Letters from P.E.I. - John Duncan, Rustico to his brother James Duncan in Scotland, Apr 01, 1836


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PAPEI ACC 2702/650 - Letter from John Duncan, Rustico to his brother James Duncan in Scotland

Mr. James Duncan
Grocer
Woodhead Street
Dunfermline

Rustico, Prince Edward Island, 1st April, 1836


Dear Brother James
We takes the pen in hand to inform you all of our good health, thanks be to God, hopeing these few lines will find you all the same. As what respects and temporal welfare we have no reason of complaint Almighty God has blessed us beyond our expectation, may we therefore thank and praise him for evermore.


We had a good crop last Fall, but we expect a better one still in the next, as we have two good working oxen now to do our work which we had not last year both rising to year. We have six head of cattle and four sheep. We have not a Cow just now, we had one, but we had the misfortune that she took the horn distemper, and was obliged in consequence to kill her, but we expect to have another one in the spring. We are most miserable for want of a Church in this quarter for the nearest one is still very far. Brother Andrew, wife and family are all well and joins in their best compliments with us to you all Poor brother Francis had the misfortune of losing his wife last spring. He makes you also his best compliments; she left him with four children.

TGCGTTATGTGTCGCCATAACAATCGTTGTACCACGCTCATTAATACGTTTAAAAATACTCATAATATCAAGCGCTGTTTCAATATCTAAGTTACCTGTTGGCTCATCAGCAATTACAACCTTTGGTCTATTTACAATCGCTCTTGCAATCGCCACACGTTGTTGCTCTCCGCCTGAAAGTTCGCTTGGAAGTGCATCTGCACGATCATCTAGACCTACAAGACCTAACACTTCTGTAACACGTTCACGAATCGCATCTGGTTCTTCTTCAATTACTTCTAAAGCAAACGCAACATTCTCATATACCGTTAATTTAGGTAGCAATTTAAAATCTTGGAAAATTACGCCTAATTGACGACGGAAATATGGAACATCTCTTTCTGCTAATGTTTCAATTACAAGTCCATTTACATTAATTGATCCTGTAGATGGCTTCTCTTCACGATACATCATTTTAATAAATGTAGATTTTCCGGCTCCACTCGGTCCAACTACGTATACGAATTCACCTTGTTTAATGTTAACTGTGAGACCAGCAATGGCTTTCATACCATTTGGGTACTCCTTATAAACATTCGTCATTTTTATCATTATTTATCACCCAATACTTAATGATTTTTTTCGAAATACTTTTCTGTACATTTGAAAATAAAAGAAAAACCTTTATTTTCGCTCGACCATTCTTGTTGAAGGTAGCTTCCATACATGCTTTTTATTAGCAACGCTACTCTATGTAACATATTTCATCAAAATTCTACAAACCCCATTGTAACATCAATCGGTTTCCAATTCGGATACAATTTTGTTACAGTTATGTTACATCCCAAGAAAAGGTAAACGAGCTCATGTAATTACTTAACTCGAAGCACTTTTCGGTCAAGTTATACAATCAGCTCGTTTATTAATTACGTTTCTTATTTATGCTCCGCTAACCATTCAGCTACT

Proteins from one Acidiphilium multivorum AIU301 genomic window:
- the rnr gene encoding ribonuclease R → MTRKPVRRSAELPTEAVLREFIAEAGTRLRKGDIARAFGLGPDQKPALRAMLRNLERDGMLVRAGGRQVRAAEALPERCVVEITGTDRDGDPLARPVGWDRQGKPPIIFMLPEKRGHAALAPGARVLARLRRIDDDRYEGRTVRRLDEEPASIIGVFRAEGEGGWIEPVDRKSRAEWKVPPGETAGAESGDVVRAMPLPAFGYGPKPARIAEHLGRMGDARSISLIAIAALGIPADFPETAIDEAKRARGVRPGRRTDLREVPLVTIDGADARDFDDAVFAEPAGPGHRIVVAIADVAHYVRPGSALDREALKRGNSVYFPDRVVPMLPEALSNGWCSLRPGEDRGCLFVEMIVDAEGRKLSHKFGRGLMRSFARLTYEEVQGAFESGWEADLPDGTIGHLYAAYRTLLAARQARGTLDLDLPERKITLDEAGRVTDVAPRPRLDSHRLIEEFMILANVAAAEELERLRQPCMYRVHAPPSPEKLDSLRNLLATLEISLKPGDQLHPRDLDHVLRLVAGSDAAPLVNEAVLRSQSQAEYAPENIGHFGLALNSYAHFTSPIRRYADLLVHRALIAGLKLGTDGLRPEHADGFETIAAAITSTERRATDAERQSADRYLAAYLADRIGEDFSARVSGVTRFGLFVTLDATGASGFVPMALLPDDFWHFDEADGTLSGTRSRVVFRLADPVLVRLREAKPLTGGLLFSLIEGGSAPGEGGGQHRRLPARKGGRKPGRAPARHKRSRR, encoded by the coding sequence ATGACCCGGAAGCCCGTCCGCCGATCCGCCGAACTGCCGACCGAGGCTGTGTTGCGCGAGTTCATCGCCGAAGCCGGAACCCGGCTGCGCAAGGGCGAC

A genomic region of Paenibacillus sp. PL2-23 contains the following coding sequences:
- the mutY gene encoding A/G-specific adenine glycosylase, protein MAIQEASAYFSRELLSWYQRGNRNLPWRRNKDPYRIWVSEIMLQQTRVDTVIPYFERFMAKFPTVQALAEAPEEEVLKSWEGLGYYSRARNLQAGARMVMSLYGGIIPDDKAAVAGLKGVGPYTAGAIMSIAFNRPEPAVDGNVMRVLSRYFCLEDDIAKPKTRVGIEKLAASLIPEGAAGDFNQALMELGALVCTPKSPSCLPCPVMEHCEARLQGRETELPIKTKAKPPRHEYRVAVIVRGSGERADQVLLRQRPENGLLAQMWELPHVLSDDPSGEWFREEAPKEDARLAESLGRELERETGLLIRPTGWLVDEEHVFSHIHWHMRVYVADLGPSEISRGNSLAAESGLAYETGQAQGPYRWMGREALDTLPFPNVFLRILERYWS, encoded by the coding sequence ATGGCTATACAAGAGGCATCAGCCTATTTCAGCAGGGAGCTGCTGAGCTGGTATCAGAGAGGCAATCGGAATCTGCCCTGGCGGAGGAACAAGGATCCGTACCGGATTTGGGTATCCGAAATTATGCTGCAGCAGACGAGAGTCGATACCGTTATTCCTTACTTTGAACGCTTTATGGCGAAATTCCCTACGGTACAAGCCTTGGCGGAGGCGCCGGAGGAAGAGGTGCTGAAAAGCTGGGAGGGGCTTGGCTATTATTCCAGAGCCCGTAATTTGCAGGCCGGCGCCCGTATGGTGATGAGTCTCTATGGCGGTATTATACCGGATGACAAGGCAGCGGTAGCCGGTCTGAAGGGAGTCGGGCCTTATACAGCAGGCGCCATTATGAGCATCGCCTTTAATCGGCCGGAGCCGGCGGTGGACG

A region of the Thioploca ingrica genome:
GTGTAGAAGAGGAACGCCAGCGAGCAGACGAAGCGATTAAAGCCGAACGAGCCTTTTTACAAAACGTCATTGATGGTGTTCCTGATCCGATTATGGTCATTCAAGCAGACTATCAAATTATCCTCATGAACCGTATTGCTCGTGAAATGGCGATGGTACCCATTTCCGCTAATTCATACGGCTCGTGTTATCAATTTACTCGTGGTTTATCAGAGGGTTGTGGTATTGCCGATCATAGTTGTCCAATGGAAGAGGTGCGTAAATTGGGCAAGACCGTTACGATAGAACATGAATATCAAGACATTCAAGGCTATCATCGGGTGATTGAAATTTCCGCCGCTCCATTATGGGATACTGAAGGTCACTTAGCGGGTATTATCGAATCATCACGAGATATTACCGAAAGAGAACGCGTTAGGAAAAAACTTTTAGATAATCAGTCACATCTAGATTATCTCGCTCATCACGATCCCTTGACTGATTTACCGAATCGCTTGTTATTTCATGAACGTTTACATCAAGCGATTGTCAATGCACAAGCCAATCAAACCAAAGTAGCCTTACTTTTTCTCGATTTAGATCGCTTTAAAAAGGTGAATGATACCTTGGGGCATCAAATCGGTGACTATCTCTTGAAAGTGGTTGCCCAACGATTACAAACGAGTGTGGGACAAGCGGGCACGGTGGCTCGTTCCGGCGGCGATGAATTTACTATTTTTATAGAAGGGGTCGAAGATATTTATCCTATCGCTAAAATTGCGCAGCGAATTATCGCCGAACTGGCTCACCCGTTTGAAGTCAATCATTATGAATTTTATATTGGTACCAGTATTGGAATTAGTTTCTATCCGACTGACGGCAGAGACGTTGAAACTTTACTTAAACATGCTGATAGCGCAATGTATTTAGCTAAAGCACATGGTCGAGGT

As soon as you receive this please to let it know to my good old Master McRory and also our present situation to my mother and brothers in law in New Bury, with our best love and respects.


As for my brother David Thompson please to tell him how this country will not answer him at all, I am sorry for it


We have no particular news to mention, as you are in the center of all news yourselves Wheat sell at 5/ pr Bushel Barley from 2/6 to 3/ and Oats from 1/3 to 1/8 Potatoes 1/ Butter from 9d to 12 d, Turnips like the potatoes.


2


We have no more to say for the present, but please to write as soon as you will receive this, and give us all the news possible. Believe me that my Mrs.
and all the Family joins with me in our best respects to you all and remain


Yours for ever
John Duncan


I would not advise my brothers to come out on account of the winter is so long but if I had my old mother hear I would hold her comfortabler than ever I would
been abel to do at home and youl let me know how mother and sister is giten on and all my best respects.


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